Around the time I stopped attending church, Tara and I moved into accessible housing.  A place where all of our neighbors are like us.  And while we were not friends with all of them, we did get close to one, who is now our neighbor across the hall.

It all really changed, though, when I started this.  Blogging.  Writing about CP and how it impacted my life.  Because of this, I got to connect with parents like you (some of whom have kids like I used to be.)  Because of this, I got to connect with other adults like me, who had the same experiences I did.  I got to make friends with people who accept me and truly love me for all of who I am, disability included.  Because they get it.

Because they're like me.

I sincerely hope that your child does not need to wait until their 30s to find this level of acceptance.  I hope this post helps you in your journey to both support and respect your kiddo as a whole, amazing human.

So that they can start loving themselves, ASAP.

Thursday, August 17, 2017

Review: The Fosters 5x06 "Welcome to the Jungler"

[Image is: The word CARE with other synomyms for it within each of the letters.]

Stef: Did you know that dropping out of school is illegal?  
Lena: California is a compulsory education state.  You have to go to school until you’re 18.
Jesus: What?  So you’re gonna arrest me?
Stef: If I have to.
Tonia:  Oh, perfect.  I’m so glad we’re starting off this episode with yet another threat of institutionalization. <– Sarcasm
Tara: Completely jarring.  Completely unrealistic.  Completely unnecessary.
Jesus: [Looking to Lena] Mama.  Seriously?
Lena: The only way you can drop out is if you pass a proficiency test.
Jesus:  Okay, fine.  Then I’ll just do that.  
Lena: Okay.  Then, you can take the test at school tomorrow.
Jesus: Great.  Can I go now? [Jesus leaves at Moms’ nod]
Tonia: This whole conversation is so strained, and Moms have Jesus practically backed up against the kitchen counter.  
Tara: So, we’re going from no school for months to a high-stakes proficiency test?  This is unfair even without factoring in the brain injury.
Lena:  Thank you.
Stef: Yeah.  I will be your bad cop any day, woman.  What if he passes the test?
Lena: He won’t.  He’s having problems with memory and comprehension.  The test is gonna show that and we can use it to make our case in getting him an educational aide.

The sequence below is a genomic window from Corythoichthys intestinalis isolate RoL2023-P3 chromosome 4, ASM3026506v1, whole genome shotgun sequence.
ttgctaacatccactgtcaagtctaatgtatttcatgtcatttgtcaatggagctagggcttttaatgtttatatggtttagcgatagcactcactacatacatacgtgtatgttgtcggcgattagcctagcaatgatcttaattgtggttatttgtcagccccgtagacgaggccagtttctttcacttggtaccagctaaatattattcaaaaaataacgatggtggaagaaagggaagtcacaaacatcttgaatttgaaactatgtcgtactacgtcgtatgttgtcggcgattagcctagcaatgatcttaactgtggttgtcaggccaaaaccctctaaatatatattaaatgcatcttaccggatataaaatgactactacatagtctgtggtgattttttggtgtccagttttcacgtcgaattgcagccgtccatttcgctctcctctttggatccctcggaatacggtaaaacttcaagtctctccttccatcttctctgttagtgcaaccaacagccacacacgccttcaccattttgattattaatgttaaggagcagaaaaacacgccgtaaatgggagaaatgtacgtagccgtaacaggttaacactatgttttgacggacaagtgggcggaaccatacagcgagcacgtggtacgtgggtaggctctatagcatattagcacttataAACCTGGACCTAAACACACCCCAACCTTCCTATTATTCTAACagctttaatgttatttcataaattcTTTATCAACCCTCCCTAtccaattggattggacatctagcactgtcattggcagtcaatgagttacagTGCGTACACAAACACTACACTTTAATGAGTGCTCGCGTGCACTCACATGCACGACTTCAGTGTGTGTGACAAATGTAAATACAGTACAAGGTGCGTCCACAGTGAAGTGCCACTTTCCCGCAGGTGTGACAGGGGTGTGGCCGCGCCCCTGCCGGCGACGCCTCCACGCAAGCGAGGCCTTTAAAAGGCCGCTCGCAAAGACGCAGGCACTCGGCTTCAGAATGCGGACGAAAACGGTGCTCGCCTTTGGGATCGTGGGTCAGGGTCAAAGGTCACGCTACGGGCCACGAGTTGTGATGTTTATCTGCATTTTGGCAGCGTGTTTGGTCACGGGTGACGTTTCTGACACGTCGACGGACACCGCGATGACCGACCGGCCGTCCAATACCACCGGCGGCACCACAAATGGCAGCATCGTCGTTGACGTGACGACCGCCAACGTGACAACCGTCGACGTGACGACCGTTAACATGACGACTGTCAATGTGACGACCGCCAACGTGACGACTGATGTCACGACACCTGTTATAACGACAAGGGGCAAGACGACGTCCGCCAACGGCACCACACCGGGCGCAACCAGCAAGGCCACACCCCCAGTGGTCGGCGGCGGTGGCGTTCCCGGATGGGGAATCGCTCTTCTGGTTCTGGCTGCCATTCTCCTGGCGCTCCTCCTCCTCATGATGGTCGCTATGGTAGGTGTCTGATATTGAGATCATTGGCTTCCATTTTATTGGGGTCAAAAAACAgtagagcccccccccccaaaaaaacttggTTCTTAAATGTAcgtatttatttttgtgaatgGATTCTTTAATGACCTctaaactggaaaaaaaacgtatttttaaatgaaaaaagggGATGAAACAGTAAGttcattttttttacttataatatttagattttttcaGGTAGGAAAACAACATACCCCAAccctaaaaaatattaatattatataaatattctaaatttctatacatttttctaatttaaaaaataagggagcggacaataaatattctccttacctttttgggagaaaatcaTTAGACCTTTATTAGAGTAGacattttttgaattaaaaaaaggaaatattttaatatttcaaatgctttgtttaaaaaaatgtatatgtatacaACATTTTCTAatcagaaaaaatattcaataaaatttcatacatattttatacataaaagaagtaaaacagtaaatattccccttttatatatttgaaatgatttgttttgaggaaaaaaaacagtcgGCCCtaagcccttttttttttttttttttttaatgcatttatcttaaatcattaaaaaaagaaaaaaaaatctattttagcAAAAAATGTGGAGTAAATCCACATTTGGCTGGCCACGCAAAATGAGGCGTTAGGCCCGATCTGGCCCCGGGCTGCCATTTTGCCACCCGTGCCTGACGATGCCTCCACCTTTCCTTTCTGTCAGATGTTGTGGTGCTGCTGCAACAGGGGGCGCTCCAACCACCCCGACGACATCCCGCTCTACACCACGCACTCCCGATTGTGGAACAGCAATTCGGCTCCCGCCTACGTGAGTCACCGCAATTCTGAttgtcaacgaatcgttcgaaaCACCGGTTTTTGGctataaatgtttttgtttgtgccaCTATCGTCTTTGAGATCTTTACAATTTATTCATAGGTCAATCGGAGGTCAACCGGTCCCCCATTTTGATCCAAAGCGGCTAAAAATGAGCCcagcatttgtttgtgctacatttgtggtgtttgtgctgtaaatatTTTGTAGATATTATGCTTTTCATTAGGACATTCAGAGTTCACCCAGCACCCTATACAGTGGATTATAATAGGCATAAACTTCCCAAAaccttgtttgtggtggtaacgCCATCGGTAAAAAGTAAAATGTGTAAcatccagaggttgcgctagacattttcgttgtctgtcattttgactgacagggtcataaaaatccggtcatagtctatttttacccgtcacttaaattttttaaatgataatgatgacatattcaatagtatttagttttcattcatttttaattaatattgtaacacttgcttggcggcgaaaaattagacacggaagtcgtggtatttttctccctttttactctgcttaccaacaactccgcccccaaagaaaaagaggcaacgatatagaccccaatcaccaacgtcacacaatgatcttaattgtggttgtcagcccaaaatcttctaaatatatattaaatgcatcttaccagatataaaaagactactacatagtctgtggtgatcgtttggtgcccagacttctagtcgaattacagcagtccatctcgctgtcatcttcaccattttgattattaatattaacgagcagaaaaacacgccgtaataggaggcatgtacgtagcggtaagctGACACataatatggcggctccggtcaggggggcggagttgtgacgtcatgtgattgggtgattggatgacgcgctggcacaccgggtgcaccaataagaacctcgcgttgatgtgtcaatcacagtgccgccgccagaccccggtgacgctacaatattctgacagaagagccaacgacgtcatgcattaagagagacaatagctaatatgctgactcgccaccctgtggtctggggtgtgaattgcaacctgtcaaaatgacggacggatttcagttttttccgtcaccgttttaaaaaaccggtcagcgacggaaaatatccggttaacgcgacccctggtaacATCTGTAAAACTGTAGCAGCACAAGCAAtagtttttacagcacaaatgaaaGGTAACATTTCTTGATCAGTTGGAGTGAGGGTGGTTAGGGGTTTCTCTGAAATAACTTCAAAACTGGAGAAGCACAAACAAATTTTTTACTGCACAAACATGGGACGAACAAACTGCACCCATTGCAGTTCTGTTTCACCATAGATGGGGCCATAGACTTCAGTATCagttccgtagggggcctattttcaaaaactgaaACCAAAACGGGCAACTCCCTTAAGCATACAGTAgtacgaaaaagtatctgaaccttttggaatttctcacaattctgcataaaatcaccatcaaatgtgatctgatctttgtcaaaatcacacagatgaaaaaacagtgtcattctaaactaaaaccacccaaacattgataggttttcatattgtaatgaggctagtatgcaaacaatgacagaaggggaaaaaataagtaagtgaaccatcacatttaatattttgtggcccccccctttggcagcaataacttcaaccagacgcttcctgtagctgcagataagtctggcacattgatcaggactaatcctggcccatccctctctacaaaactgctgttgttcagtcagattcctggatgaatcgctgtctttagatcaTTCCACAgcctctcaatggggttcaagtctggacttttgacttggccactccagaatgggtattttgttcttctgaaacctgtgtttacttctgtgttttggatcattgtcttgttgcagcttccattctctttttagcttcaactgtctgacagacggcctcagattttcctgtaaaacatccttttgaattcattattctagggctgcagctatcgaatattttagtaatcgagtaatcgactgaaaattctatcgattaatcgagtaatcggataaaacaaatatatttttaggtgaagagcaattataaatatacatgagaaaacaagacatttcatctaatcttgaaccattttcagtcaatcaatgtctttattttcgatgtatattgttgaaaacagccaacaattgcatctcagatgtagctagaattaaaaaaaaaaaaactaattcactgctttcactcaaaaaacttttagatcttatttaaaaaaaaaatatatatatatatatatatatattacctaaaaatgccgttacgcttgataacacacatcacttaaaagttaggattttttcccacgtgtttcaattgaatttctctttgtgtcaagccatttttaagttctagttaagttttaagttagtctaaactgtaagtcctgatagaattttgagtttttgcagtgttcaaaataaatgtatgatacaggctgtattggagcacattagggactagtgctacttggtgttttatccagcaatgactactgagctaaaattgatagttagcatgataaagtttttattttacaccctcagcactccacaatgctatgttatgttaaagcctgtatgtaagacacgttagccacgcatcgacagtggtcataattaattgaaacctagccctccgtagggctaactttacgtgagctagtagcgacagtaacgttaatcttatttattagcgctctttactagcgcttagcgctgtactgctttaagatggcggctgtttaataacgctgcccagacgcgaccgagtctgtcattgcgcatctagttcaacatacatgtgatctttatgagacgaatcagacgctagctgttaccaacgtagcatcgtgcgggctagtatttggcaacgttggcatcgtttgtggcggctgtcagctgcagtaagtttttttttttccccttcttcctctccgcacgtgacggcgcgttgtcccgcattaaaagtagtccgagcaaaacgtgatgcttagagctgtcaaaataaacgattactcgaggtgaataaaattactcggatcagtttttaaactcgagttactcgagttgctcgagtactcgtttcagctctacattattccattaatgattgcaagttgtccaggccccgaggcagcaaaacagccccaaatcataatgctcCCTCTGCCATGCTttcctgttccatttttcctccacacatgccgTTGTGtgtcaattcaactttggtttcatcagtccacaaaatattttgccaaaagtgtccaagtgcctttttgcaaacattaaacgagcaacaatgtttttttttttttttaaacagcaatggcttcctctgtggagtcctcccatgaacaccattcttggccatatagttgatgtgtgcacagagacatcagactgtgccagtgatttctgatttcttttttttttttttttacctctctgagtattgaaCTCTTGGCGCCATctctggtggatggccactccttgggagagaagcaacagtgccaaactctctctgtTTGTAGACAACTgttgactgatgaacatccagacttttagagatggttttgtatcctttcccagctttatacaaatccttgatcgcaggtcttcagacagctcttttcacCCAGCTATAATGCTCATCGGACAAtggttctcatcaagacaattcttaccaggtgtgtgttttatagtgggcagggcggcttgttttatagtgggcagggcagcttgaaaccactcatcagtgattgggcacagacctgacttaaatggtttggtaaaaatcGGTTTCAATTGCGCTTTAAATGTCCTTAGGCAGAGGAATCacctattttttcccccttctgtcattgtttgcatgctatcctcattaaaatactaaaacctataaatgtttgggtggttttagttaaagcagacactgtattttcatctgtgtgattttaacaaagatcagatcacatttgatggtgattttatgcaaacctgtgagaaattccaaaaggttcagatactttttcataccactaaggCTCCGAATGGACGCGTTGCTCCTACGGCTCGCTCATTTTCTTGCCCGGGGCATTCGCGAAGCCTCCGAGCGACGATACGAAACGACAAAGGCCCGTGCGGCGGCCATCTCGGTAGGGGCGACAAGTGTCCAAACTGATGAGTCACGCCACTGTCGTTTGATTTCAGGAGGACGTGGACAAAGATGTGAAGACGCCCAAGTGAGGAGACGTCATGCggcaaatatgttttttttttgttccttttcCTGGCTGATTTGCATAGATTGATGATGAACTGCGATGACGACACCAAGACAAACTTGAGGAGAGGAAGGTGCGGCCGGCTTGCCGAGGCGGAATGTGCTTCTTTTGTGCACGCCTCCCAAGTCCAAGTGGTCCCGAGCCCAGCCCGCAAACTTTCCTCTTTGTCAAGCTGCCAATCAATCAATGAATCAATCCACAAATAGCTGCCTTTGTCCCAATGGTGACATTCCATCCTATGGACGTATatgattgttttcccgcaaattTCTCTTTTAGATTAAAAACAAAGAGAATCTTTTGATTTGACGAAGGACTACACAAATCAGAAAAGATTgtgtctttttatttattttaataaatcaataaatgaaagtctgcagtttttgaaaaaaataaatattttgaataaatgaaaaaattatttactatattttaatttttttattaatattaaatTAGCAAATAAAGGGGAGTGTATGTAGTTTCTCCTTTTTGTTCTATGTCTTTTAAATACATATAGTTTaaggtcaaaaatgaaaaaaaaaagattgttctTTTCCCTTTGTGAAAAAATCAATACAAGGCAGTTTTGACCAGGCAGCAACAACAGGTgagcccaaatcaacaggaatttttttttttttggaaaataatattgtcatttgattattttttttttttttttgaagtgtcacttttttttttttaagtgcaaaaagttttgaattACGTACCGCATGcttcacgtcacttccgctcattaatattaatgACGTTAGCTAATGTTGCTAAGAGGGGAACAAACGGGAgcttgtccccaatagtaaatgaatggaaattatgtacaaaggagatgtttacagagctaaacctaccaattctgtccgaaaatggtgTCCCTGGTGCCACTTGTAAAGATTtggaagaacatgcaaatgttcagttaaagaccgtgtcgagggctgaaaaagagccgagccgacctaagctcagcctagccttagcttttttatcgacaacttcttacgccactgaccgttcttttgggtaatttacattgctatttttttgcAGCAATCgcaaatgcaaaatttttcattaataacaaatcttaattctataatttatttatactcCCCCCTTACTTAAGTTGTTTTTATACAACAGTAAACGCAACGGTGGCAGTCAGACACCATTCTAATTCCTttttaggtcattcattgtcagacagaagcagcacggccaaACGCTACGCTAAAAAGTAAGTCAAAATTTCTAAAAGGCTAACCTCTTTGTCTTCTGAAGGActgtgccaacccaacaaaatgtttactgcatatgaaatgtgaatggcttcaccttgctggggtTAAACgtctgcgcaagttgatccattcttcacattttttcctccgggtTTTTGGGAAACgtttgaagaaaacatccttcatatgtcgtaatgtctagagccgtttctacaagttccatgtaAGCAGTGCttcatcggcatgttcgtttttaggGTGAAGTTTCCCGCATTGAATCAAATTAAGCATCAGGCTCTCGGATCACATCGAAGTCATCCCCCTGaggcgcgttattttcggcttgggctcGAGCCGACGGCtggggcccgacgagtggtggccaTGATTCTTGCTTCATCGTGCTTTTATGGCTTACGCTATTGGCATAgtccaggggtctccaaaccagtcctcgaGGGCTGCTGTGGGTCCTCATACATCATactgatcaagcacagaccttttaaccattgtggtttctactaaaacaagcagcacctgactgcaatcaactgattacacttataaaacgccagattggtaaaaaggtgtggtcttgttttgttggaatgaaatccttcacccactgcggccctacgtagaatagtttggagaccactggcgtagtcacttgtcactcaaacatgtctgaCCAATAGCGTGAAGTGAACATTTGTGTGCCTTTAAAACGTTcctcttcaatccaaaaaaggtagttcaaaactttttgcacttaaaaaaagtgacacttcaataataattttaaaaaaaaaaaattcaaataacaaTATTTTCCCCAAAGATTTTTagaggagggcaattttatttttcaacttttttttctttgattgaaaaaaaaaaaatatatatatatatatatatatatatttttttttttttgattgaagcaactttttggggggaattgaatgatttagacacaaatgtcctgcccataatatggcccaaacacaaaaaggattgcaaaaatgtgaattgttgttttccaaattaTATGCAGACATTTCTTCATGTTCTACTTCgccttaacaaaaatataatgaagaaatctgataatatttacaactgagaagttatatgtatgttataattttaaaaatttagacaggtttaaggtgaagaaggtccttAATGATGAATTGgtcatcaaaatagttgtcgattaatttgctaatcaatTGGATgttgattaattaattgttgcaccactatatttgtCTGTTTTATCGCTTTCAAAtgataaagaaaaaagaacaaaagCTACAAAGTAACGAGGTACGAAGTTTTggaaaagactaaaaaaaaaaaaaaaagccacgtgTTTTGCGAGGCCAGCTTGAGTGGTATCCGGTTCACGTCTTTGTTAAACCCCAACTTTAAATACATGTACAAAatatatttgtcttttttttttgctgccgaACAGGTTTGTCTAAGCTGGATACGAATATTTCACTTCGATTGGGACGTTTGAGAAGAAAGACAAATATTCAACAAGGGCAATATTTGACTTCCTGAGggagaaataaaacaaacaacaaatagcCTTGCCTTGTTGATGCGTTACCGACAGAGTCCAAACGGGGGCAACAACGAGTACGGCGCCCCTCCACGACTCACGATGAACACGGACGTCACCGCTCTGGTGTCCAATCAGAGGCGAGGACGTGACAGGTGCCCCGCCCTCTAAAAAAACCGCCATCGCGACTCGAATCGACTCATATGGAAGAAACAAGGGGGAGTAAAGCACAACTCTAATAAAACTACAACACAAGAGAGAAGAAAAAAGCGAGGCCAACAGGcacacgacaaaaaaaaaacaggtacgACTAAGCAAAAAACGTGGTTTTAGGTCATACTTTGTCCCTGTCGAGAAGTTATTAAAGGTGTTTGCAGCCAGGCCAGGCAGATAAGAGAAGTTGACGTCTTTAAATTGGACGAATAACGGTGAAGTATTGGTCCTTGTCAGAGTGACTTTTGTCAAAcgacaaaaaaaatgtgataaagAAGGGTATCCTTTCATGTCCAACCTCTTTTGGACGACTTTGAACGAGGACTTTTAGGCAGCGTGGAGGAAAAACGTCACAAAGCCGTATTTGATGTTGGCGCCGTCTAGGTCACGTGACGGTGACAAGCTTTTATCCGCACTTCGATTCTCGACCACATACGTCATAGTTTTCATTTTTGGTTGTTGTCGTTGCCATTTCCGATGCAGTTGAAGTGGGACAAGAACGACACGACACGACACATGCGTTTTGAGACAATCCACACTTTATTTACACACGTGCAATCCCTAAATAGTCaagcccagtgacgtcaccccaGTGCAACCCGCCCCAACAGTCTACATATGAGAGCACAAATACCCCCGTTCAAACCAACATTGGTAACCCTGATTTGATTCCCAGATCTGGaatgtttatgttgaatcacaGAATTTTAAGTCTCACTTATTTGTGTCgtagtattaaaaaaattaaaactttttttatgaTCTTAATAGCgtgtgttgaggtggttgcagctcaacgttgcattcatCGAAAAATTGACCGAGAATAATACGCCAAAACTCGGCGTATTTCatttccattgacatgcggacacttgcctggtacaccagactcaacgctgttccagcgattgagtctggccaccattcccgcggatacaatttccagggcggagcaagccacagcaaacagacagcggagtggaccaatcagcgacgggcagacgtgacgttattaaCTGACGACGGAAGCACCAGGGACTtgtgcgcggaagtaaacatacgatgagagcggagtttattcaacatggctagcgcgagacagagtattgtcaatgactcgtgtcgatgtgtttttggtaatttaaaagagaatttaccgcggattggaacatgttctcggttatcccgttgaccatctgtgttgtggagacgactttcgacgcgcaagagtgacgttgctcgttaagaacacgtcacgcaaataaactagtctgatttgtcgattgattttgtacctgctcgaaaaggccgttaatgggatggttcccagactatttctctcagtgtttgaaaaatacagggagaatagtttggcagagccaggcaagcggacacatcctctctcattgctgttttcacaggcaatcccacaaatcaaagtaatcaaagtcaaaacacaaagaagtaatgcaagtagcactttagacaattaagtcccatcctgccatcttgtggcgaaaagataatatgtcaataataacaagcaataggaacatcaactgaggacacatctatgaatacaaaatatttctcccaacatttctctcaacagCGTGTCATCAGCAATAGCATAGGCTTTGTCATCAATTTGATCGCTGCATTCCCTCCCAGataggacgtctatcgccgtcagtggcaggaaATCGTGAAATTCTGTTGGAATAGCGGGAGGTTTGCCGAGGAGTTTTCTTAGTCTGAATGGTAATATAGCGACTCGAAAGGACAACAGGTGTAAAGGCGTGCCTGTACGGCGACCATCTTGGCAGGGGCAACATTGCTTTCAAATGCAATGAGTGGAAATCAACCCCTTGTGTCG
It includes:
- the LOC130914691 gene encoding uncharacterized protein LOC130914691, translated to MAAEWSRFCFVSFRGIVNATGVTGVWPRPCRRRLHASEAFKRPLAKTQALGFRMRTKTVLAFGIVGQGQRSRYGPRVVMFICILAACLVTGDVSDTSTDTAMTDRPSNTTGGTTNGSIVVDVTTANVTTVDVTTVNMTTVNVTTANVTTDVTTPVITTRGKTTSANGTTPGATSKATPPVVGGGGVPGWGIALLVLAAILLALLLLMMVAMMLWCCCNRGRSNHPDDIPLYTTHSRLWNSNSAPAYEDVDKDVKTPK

Tonia:  Wow. Okay.  So according to some old college papers I found from an intro to SPED class where we learned about TBI, to be considered school-ready, Jesus would have to be able to attend to an academic task for 10-15 minutes.  This proficiency test?  3.5 hours long.  (With no accommodations, because Jesus has not even been evaluated yet.)
Basically, Moms are both abusing their power positions (Lena in education, and Stef in law enforcement) to manipulate Jesus into doing what they want him to do.
(Also, for reference?  We have seen Lena alter Jude’s proficiency test to get into Anchor Beach.  Knowing how far she was willing to go for Jude, when she had only just met him, it’s that much more painful knowing that Lena is willing to send Jesus into this test with no accommodations and zero time to study.)
She is trying to sabotage him here, and it sucks. 
Tara: They went right for the sabotage here, instead of having another conversation with Jesus.  They don’t want to deal with his feelings, they simply want him compliant. :( 
Also, just because Dr. Bayfield the orthopedic surgeon has a friend whose son has a 1:1 aide, this does not mean that Jesus definitely needs one.  At this point, he has not even been assessed yet.  Let the professionals decide this.
And it is all kinds of exploitative to use Jesus’s (at this point perceived) deficits against him to get the outcome you desire.  Moms want to intentionally overwhelm, overload and fatigue Jesus’s injured brain to strengthen their case for an aide. 
1) Jesus has not been in school for months.
2) He is given no time to study.
3) According to old-school SPED handout:
Regular classroom placement
- for students whose cognitive, physical and behavioral limitations have resolved, regular classroom placement can be an emotional support and represents a significant level of recovery.
-CAUTION: A return to regular classroom without any level of support should be done with caution and is not recommended as an initial placement.
^Essentially, this is what Moms are doing.
4) The goal of going back to school after a brain injury is initially less about proving knowledge and more about learning strategies and coping skills.  Academic success is not the point - not right away.
 Stef: A few days ago, you didn’t think he was ready to go back to school.